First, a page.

Penn State football coach and campus legend Joe Paterno was fired last night after failing to report a series of child abuses. Jerry Sandusky, Penn State’s defensive coordinator, was arrested on charges of molesting eight boys who had been a part of a charity he had established for troubled youths. But despite knowledge of these crimes, Joe Paterno did nothing to bring them to light.
The board of 20 Trustees fired Joe Paterno just 3 games shy of his 46th season because “it was necessary to make a change in leadership and set a course in a new direction.” Being such an iconic figure in Penn State football, the campus was set ablaze and students and alumni alike moved to Facebook, Twitter and other social media sites to vent their frustrations and appraisals. Many plead with other Paterno supporters not to riot on campus.
Affectionately referred to as “Joe Pa,” he held an NCAA-record of 409 games and two national titles. Many throughout the world of college athletics had thought him untouchable and were fairly surprised that he was not allowed to say goodbye at the Nittany Lions’ final home game of the season.
As the news spread throughout social media sites and became viral, many key facts were left out. This omission of detail on sources like Twitter which limit “tweets” to 140 characters caused many to be unaware of the whole story. One such fan was Ashton Kutcher who tweeted, “How do you fire Joe Pa?” But once brought up on the situation as to why the coach was being let go, Ashton quickly deleted that tweet and instead tweeted:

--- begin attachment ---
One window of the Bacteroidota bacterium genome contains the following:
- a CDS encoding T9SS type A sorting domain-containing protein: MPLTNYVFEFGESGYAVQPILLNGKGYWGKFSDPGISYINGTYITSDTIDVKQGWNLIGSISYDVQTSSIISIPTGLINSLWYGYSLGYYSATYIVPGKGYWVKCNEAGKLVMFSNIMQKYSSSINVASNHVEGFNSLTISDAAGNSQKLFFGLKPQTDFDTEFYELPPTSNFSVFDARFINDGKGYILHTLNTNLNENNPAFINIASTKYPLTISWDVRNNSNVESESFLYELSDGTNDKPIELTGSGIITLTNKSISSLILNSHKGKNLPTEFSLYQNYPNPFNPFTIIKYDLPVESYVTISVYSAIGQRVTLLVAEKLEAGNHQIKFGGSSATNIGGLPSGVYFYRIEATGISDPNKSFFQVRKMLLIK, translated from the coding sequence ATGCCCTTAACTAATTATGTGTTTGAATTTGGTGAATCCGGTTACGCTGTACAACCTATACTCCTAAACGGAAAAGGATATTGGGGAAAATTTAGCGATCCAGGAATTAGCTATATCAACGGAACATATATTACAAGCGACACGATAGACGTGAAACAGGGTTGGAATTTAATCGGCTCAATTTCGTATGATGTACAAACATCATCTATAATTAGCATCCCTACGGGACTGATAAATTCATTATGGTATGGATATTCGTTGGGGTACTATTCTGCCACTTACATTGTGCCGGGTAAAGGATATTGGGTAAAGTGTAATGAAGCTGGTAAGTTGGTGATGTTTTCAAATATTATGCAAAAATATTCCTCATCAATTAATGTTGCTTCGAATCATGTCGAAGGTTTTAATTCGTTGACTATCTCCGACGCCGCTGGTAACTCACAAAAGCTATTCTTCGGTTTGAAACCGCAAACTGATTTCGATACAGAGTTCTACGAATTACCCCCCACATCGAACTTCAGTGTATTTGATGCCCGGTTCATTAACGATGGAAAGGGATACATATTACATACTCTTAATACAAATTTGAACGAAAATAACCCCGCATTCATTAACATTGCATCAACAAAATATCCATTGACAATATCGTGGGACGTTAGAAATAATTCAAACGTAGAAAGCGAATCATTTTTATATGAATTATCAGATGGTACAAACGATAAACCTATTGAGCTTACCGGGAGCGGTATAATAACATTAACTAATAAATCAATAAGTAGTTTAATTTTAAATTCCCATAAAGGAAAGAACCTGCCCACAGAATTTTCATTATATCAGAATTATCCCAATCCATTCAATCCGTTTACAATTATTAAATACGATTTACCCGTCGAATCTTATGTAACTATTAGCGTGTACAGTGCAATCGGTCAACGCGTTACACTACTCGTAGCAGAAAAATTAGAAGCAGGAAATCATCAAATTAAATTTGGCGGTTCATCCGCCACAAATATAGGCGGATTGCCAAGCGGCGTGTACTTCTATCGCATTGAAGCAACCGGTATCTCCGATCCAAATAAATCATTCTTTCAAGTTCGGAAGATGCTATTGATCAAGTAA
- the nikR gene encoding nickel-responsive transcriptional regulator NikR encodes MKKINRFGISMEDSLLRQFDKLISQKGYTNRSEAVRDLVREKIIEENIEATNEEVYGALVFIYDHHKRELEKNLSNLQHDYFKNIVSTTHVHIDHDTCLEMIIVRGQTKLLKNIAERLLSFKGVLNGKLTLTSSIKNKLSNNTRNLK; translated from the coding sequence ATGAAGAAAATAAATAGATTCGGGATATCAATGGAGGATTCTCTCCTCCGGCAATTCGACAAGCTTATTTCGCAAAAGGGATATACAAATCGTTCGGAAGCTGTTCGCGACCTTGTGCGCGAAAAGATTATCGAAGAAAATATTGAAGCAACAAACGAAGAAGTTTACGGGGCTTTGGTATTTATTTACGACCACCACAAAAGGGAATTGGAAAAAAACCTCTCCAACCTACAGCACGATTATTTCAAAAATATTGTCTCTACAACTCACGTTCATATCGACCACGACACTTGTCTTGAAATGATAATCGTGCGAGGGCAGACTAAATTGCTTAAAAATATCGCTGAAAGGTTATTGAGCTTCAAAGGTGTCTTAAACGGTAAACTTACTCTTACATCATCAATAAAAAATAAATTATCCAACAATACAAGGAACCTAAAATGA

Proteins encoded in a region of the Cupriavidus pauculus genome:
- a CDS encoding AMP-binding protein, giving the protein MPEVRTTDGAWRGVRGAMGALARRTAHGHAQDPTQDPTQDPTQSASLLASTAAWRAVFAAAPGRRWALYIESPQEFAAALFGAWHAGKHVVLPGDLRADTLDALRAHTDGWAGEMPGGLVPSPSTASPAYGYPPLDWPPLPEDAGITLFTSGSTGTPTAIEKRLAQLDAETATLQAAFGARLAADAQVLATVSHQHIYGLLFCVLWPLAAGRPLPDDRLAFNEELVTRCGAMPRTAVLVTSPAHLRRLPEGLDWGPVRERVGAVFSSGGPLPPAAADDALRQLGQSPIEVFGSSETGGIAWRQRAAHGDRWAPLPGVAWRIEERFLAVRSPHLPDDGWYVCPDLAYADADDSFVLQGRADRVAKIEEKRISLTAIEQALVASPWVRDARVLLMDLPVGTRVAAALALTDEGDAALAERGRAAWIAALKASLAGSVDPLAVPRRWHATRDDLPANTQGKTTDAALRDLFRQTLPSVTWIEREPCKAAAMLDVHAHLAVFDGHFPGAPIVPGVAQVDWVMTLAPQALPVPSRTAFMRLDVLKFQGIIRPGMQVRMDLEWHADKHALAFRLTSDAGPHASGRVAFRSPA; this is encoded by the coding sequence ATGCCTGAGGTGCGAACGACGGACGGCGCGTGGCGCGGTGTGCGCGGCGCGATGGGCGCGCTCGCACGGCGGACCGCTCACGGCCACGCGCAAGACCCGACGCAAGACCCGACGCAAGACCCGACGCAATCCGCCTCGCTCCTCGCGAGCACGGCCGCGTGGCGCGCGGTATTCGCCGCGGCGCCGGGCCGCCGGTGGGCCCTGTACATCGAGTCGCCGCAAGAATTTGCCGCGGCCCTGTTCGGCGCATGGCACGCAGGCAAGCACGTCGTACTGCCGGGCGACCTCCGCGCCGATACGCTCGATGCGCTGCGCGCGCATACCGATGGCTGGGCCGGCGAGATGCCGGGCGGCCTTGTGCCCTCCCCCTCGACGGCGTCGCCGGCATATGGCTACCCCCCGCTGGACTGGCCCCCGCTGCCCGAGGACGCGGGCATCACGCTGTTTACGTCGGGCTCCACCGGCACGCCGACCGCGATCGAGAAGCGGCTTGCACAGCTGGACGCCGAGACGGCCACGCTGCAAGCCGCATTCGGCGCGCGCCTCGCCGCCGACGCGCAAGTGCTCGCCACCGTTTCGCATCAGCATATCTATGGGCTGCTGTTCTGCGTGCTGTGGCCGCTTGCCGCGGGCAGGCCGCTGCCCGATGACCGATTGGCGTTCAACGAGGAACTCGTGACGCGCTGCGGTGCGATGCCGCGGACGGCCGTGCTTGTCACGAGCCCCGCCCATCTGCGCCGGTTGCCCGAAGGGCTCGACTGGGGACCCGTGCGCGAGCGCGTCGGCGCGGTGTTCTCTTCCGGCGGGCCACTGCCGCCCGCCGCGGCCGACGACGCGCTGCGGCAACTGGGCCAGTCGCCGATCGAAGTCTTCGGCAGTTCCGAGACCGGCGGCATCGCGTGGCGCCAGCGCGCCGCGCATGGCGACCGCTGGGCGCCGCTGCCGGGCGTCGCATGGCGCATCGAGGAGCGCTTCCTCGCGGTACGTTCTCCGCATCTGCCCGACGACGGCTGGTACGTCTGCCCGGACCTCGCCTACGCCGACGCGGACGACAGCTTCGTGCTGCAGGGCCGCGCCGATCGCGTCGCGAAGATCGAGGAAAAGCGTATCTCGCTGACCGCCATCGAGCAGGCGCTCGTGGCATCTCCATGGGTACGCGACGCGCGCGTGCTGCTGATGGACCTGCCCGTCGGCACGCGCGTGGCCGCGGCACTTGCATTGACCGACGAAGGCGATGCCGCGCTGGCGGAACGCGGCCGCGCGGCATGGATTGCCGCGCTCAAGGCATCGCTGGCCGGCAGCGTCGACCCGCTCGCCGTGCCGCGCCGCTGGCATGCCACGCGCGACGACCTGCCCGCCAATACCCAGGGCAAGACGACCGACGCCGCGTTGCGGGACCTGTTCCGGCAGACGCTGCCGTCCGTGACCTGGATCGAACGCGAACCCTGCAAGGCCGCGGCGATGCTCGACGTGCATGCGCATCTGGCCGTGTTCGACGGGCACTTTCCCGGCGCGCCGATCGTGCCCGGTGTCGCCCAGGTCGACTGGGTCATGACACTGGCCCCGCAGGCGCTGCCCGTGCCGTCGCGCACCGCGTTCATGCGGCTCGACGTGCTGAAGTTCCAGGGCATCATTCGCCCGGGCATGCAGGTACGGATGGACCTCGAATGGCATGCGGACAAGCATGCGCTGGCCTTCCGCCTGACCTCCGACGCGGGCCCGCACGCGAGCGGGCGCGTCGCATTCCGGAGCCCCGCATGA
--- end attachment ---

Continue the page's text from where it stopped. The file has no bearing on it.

For someone who has over 8 million followers and a reputation to uphold, this blunder was titanic.
But this case of overreacting on social media, without knowing all the facts, is not unique to this event. Social Media has changed our society and culture as it allows for instant communication. But this instantaneous medium is a double-edged sword. While allowing us to share ideas in real-time and around the globe, it also prompts instant reactions which are not constructive to the conversation. No longer do we take the time to think on an issue and do a little bit of research to figure out the context and all the facts surrounding it. Instead, when we see something that we disagree with on the surface, we respond immediately and sometimes forcefully; then move on to the next, never having taken the time to study the issue. This makes us look foolish and ignorant and contributes nothing productive to the conversation.
While social media presents a unique opportunity to communicate more effectively with each other, we should take the time to study the facts of an issue before succumbing to the temptation to tweet out a knee-jerk reaction.